I realize too that Sayah is perhaps one of the strongest women among us. The strength of a survivor. I imagine the horror she is going through, though from a slightly removed place. I feel the tightening of my tear ducts, the instant pressure of emotion swelling upward.
I want to say lots of things, as do many of the other women in class. For once, I go Moroccan. I blurt out my opinions and questions in paltry Dutch, my voice competing with all of the other women expressing their anger at the situation. The teacher is equally mortified. She uses words like vreselijk (horrible) and slecht (bad). I have the urge to donate money I don’t have to an Iranian human rights activist group.
What I eventually say is very American of me. “What can be done? How can this be stopped? If you are hung for voicing a dissident opinion, how can regime change ever come about?” Yet, it seems that we are seeing how it happens in Egypt, in Libya. Bloody uprisings where people die in the process of demanding change. And even then, there are no guarantees.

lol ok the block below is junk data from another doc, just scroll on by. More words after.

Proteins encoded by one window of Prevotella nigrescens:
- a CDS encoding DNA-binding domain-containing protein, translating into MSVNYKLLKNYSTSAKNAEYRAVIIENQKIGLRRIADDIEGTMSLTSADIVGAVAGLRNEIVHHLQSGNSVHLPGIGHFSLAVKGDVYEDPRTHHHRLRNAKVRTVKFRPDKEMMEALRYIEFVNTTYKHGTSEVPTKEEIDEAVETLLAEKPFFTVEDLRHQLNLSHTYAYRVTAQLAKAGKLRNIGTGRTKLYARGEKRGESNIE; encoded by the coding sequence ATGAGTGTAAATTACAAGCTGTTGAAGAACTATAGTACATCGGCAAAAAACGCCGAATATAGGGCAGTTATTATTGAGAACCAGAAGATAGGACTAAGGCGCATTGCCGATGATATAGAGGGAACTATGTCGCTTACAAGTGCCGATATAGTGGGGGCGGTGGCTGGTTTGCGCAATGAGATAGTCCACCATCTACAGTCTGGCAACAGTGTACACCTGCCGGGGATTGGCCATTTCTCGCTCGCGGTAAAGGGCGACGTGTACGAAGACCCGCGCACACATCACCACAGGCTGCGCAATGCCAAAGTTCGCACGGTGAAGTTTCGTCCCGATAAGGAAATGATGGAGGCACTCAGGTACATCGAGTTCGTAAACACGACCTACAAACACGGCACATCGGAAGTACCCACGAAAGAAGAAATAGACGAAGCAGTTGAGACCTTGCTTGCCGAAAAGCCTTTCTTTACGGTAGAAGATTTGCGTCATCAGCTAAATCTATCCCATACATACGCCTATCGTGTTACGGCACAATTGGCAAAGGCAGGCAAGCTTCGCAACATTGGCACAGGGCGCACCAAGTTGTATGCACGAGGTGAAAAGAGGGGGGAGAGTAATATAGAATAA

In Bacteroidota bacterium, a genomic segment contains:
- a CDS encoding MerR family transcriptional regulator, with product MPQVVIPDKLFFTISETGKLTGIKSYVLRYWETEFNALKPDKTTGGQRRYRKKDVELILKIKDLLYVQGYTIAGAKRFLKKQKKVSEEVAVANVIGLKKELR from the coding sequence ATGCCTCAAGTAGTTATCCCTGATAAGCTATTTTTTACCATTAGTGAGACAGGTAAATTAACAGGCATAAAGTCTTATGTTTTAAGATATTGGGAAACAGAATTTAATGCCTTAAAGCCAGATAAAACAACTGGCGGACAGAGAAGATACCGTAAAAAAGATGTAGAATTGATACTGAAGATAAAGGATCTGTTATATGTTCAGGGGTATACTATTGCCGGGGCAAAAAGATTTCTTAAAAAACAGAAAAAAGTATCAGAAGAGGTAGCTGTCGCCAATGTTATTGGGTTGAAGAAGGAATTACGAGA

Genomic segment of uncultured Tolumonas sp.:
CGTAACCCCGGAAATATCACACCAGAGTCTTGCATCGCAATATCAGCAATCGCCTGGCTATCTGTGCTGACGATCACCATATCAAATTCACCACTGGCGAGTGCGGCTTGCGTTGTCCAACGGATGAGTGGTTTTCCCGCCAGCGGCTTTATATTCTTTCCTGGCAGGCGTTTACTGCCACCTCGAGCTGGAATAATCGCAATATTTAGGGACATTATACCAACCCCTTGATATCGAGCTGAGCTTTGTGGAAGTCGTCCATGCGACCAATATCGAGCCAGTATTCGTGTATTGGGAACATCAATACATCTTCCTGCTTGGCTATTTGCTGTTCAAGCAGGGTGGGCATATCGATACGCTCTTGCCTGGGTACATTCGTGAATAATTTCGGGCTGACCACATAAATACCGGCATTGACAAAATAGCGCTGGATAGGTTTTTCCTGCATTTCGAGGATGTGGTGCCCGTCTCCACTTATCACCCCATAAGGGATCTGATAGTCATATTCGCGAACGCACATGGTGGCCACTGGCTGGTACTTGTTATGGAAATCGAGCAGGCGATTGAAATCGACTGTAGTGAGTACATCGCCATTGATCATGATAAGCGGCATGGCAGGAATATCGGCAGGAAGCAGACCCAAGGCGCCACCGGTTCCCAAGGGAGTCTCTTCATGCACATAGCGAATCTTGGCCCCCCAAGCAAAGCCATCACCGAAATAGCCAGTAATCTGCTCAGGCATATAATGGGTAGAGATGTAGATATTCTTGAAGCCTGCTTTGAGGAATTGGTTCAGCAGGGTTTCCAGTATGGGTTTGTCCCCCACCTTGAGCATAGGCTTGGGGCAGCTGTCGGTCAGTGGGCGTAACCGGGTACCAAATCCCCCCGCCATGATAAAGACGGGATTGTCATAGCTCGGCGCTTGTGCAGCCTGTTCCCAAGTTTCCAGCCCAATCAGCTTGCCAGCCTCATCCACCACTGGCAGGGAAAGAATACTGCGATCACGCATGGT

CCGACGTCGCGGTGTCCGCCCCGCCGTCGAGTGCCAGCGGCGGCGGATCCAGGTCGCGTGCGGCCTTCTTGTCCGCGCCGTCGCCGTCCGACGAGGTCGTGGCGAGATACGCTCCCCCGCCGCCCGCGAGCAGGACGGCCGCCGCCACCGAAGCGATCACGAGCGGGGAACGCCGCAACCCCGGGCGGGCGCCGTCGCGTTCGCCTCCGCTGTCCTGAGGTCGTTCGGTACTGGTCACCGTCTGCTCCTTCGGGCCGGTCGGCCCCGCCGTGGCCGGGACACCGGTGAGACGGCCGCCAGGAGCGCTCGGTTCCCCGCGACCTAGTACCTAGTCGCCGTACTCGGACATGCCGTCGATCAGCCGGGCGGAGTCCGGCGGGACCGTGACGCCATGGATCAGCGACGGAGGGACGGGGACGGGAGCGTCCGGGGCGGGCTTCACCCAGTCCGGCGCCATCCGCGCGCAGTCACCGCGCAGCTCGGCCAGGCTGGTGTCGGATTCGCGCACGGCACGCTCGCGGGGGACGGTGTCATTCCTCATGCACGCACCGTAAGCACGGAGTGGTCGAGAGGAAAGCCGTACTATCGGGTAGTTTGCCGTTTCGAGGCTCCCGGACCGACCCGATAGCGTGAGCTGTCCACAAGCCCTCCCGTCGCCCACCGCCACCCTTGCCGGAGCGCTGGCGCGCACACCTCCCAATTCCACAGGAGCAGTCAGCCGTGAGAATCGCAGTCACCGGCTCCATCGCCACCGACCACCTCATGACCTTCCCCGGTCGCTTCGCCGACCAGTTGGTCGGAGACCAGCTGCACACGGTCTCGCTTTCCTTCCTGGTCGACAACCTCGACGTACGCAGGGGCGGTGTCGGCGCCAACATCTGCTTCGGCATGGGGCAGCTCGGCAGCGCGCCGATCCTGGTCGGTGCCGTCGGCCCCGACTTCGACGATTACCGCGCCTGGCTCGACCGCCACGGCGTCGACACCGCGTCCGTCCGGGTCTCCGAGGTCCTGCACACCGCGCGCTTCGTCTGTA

The class ends. Before I leave, I touch Sayah’s shoulder and just a bit of her long, burgundy headscarf. I say in my broken Dutch, “Thank you Sayah. Thank you for sharing such a personal experience with us.” I want to say I’m glad you are alive, that your children are alive, that your husband is alive. That this is a lot to be thankful for. But I keep my optimism in check. I think these things for her and as a Christian, I pray for a Muslim. That, and sharing her story with others.